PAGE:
In this session, we’ll delve into the writers’ toolbox for storytelling tips and tricks and discuss how to transform real life events into compelling fiction or memoir.

Hilary Hauck

Hilary Hauck grew up in the UK and lived in Italy for over a decade. After meeting her husband, she came to the US and drew inspiration from Pennsylvania coal history, which became the setting for her debut historical novel inspired by true events, From Ashes to Song.

Hilary is a writer and translator whose work has appeared in the Mindful Writers Retreat Series anthologies, the Ekphrastic Review, Balloons Lit. Journal, and Writer Advice. Women Writers, Women’s Books recently published her article on Real Life and Fiction. Since the release of From Ashes to Song, Hilary has been featured in The Writing Cooperative, Authority Magazine, and Authors Answer, and she has appeared on The Backpack Show and Indiana in the Morning.

Hilary is Chair of the Festival of Books in the Alleghenies and a past president of Pennwriters. She lives on a small patch of woods in rural Pennsylvania with her husband, one of their three adult children, and a cat with a passion for laundry. Follow her at hilaryhauck.com.

I have been writing fiction, poetry, and creative nonfiction for 40 years. My book publications include, most recently, Two Novellas: A Luke of All Ages / Fire and Ice (fiction), Calling the Names (poetry) and Ghost Tracks: Stories of Pittsburgh Past. My work has appeared widely in literary magazines around the U.S. and abroad. I am also a painter, and am recently retired from Yale University, where I worked as a medical illustrator and graphic designer for 33 years. Please see marksabawriter.com.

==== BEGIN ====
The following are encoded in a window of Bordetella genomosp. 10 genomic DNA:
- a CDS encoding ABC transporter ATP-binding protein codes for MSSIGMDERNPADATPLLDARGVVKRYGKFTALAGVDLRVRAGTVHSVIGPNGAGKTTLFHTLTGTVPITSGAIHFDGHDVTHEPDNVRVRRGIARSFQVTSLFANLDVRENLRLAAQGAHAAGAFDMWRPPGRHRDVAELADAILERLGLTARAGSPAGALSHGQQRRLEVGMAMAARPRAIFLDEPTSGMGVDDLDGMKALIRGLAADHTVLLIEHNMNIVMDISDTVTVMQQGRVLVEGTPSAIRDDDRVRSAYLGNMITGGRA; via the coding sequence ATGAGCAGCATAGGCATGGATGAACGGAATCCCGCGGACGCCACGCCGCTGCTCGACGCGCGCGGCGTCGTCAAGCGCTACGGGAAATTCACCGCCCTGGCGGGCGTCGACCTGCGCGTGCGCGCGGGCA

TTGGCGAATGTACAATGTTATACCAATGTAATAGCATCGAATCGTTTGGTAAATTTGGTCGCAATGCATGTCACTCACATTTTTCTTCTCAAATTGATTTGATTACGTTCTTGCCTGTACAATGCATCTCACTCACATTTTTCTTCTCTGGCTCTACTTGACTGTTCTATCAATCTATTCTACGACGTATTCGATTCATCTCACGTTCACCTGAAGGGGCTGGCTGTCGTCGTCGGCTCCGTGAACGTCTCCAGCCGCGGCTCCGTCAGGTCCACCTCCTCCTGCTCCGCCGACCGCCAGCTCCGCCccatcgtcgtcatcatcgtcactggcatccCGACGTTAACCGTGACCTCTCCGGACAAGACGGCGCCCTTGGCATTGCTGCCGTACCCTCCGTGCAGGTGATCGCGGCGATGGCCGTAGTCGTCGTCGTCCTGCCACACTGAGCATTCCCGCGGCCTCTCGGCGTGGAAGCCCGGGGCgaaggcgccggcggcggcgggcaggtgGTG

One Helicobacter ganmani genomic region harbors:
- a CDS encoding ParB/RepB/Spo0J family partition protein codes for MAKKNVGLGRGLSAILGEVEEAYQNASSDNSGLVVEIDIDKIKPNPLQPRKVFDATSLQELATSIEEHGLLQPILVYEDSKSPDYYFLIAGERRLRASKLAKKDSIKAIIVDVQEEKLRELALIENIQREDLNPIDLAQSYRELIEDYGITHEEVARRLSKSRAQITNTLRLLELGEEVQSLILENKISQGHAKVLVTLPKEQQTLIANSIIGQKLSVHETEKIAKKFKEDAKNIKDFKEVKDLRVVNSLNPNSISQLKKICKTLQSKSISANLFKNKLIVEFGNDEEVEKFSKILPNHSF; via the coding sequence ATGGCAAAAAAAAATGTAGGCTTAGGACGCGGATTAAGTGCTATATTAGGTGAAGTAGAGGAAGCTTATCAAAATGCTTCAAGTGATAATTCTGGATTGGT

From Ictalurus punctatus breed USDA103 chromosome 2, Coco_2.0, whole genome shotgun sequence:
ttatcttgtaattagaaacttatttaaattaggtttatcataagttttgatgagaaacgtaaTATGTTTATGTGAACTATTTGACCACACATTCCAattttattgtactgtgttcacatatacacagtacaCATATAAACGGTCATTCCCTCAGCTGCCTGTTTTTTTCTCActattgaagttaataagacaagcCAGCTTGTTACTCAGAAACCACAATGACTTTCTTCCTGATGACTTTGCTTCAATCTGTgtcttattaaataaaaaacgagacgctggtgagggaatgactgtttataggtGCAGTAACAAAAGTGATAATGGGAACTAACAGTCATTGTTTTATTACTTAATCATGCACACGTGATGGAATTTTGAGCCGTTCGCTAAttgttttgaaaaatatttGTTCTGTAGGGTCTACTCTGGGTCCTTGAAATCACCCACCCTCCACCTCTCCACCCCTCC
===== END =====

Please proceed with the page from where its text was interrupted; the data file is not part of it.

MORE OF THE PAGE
Mark Saba

"Life Between"

I grew up in Pittsburgh and quickly learned, after moving away, that people had misconceptions about my hometown, and about southwestern Pennsylvania in general. I realized that Pittsburgh had given me the gift of seeing both sides of anything. In the East, they said I was Midwestern, but I knew I had very little in common with my Chicago relatives. And I knew, having lived in Connecticut, that Pittsburgh was not "Eastern." This feeling of being in the gray middle has served me well and given me a unique perspective on life. This is the theme I will explore in my presentation. Much of my fiction focuses on duality, or reconciliation of opposites.

The character of Pittsburgh in Northern Appalachia has definable qualities that are unique to the area. Growing up there has imbued me with an appreciation of things that are not extreme but in the gray middle. I've found examples of this in many areas of my heritage and life. This sense has made me a more sensitive writer, allowing me to shun stereotypical characters or plotlines in favor of subtleties that bloom in their own magic. My presentation will delve into these topics.

Ginny Fite, John Deupree, Lee Doty,

Pam Clark


"Angels and Demons: Keeping the Conflict Hot"

The heart of a novel is conflict, yet after years of people telling us to make nice and be kind, conflict is one of the hardest things to keep up in a novel. We’re taught to fix the problem, generate win-win solutions, which leads to saggy middles and resolutions before the novel is over.